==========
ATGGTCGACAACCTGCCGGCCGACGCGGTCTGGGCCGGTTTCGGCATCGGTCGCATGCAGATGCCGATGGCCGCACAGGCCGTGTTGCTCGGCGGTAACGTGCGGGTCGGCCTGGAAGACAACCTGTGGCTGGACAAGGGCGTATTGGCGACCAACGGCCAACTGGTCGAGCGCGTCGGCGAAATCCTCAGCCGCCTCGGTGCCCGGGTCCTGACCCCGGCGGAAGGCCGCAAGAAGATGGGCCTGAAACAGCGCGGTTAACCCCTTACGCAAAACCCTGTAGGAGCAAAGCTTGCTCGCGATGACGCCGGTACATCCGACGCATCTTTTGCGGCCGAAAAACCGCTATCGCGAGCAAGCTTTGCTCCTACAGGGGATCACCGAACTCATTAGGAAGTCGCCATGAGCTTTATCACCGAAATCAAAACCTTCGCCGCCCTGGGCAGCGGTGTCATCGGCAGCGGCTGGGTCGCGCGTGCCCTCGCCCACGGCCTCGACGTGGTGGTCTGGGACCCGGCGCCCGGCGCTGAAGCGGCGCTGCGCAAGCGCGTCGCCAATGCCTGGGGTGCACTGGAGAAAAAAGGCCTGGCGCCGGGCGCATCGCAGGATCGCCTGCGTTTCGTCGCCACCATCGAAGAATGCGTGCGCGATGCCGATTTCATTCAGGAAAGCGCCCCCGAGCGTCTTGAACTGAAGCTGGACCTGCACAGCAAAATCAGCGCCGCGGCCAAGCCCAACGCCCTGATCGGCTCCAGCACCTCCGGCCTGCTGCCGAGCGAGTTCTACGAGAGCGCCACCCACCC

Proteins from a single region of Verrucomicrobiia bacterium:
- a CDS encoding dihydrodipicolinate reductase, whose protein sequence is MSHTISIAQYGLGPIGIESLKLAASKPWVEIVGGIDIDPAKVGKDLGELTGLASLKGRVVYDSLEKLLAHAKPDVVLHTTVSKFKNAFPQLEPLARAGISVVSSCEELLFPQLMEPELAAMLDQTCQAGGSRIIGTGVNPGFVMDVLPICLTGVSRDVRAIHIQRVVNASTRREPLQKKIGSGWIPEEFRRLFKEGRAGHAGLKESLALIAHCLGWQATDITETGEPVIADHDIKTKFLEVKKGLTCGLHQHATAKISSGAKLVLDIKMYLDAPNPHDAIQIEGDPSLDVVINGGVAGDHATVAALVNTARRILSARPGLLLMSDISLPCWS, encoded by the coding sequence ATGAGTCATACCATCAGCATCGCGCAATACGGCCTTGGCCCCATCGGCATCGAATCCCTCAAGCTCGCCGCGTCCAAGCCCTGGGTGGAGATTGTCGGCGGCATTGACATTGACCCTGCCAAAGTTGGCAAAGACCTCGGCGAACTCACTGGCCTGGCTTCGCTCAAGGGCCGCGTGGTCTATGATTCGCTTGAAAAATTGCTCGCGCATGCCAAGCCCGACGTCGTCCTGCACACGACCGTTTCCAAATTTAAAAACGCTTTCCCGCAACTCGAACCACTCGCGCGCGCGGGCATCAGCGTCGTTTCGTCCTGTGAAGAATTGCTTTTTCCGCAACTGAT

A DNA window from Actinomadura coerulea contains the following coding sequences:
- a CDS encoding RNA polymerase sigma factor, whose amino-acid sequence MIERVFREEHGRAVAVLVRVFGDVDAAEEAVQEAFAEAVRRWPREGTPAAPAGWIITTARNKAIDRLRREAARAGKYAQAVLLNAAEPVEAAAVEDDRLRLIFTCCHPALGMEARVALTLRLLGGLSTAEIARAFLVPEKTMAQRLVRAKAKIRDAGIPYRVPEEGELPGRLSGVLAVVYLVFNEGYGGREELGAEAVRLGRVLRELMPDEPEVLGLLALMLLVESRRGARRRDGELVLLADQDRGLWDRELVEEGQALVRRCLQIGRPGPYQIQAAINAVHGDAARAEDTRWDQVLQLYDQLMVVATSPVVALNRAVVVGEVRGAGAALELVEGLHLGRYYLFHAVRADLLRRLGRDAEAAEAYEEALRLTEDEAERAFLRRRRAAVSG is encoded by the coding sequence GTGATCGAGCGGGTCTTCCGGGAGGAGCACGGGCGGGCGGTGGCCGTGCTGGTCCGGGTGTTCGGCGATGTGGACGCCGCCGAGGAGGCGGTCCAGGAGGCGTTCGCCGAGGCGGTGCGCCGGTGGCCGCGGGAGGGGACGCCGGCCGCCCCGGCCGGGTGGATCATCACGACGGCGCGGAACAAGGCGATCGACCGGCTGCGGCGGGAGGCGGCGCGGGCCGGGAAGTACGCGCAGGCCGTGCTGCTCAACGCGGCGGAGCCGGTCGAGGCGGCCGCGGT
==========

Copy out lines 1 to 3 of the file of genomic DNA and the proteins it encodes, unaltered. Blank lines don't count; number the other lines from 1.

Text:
ATGGTCGACAACCTGCCGGCCGACGCGGTCTGGGCCGGTTTCGGCATCGGTCGCATGCAGATGCCGATGGCCGCACAGGCCGTGTTGCTCGGCGGTAACGTGCGGGTCGGCCTGGAAGACAACCTGTGGCTGGACAAGGGCGTATTGGCGACCAACGGCCAACTGGTCGAGCGCGTCGGCGAAATCCTCAGCCGCCTCGGTGCCCGGGTCCTGACCCCGGCGGAAGGCCGCAAGAAGATGGGCCTGAAACAGCGCGGTTAACCCCTTACGCAAAACCCTGTAGGAGCAAAGCTTGCTCGCGATGACGCCGGTACATCCGACGCATCTTTTGCGGCCGAAAAACCGCTATCGCGAGCAAGCTTTGCTCCTACAGGGGATCACCGAACTCATTAGGAAGTCGCCATGAGCTTTATCACCGAAATCAAAACCTTCGCCGCCCTGGGCAGCGGTGTCATCGGCAGCGGCTGGGTCGCGCGTGCCCTCGCCCACGGCCTCGACGTGGTGGTCTGGGACCCGGCGCCCGGCGCTGAAGCGGCGCTGCGCAAGCGCGTCGCCAATGCCTGGGGTGCACTGGAGAAAAAAGGCCTGGCGCCGGGCGCATCGCAGGATCGCCTGCGTTTCGTCGCCACCATCGAAGAATGCGTGCGCGATGCCGATTTCATTCAGGAAAGCGCCCCCGAGCGTCTTGAACTGAAGCTGGACCTGCACAGCAAAATCAGCGCCGCGGCCAAGCCCAACGCCCTGATCGGCTCCAGCACCTCCGGCCTGCTGCCGAGCGAGTTCTACGAGAGCGCCACCCACCC

Proteins from a single region of Verrucomicrobiia bacterium:
- a CDS encoding dihydrodipicolinate reductase, whose protein sequence is MSHTISIAQYGLGPIGIESLKLAASKPWVEIVGGIDIDPAKVGKDLGELTGLASLKGRVVYDSLEKLLAHAKPDVVLHTTVSKFKNAFPQLEPLARAGISVVSSCEELLFPQLMEPELAAMLDQTCQAGGSRIIGTGVNPGFVMDVLPICLTGVSRDVRAIHIQRVVNASTRREPLQKKIGSGWIPEEFRRLFKEGRAGHAGLKESLALIAHCLGWQATDITETGEPVIADHDIKTKFLEVKKGLTCGLHQHATAKISSGAKLVLDIKMYLDAPNPHDAIQIEGDPSLDVVINGGVAGDHATVAALVNTARRILSARPGLLLMSDISLPCWS, encoded by the coding sequence ATGAGTCATACCATCAGCATCGCGCAATACGGCCTTGGCCCCATCGGCATCGAATCCCTCAAGCTCGCCGCGTCCAAGCCCTGGGTGGAGATTGTCGGCGGCATTGACATTGACCCTGCCAAAGTTGGCAAAGACCTCGGCGAACTCACTGGCCTGGCTTCGCTCAAGGGCCGCGTGGTCTATGATTCGCTTGAAAAATTGCTCGCGCATGCCAAGCCCGACGTCGTCCTGCACACGACCGTTTCCAAATTTAAAAACGCTTTCCCGCAACTCGAACCACTCGCGCGCGCGGGCATCAGCGTCGTTTCGTCCTGTGAAGAATTGCTTTTTCCGCAACTGAT